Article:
Can't set clock

O. Sinclair o.sinclair at
Mon Jan 5 11:56:37 UTC 2009

Derek Broughton wrote:
> David Fletcher wrote:
>> On Sunday 04 Jan 2009, Wulfy wrote:
>>> I have ntpdate installed.  I think that supplies the daemon.
>>> <sigh> I've had problems with the public time servers ever since I moved
>>> to Linux when Sarge was Testing in Debian.  I've never had a problem
>>> like this, though.
>> I've never installed ntpdate. I didn't know there was such a thing.
> Please don't give users advice like this when you don't even know what the 
> default-installed software does.
> ntpdate is the default installed by ubuntu because most of us don't need a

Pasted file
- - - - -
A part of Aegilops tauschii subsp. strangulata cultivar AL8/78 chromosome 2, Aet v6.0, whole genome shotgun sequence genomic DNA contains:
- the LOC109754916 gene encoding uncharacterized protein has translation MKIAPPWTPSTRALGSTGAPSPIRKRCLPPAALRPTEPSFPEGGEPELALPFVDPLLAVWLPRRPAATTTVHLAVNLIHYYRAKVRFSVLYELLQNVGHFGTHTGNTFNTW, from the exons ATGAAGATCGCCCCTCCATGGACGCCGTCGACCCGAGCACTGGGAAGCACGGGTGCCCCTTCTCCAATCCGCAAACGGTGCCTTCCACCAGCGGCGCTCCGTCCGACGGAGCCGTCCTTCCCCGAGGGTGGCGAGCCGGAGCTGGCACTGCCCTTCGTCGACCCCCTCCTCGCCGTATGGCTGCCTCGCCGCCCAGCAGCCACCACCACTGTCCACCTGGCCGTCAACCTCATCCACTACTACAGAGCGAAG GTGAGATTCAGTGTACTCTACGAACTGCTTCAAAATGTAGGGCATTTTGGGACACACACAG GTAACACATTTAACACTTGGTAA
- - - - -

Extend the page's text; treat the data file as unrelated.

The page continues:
> time server.
> I'd recommend  you just look at syslog when you run ntpdate - it will 
> usually tell you why it didn't work (and it usually means you have an 
> invalid time server - which wouldn't be solved by installing ntpd)
>> What I'd try is removing ntpdate then install ntp (or is it ntpd? I can't
>> recall). If it needs ntpdate it should put it back.
> It probably _won't_ need ntpdate if you have ntpd, but I really don't like 
> the idea of users, who can't even figure out why ntpdate isn't working, 
> running time servers.
>> Then what happens is, your system will not immediately show the correct
>> time, it will very gradually adjust itself little by little. Unless you
>> reboot it, then I think it sets itself correctly right away.
I managed by typing:
sudo ntpdate
and that is also the timeserver I have set the "systray" clock to use


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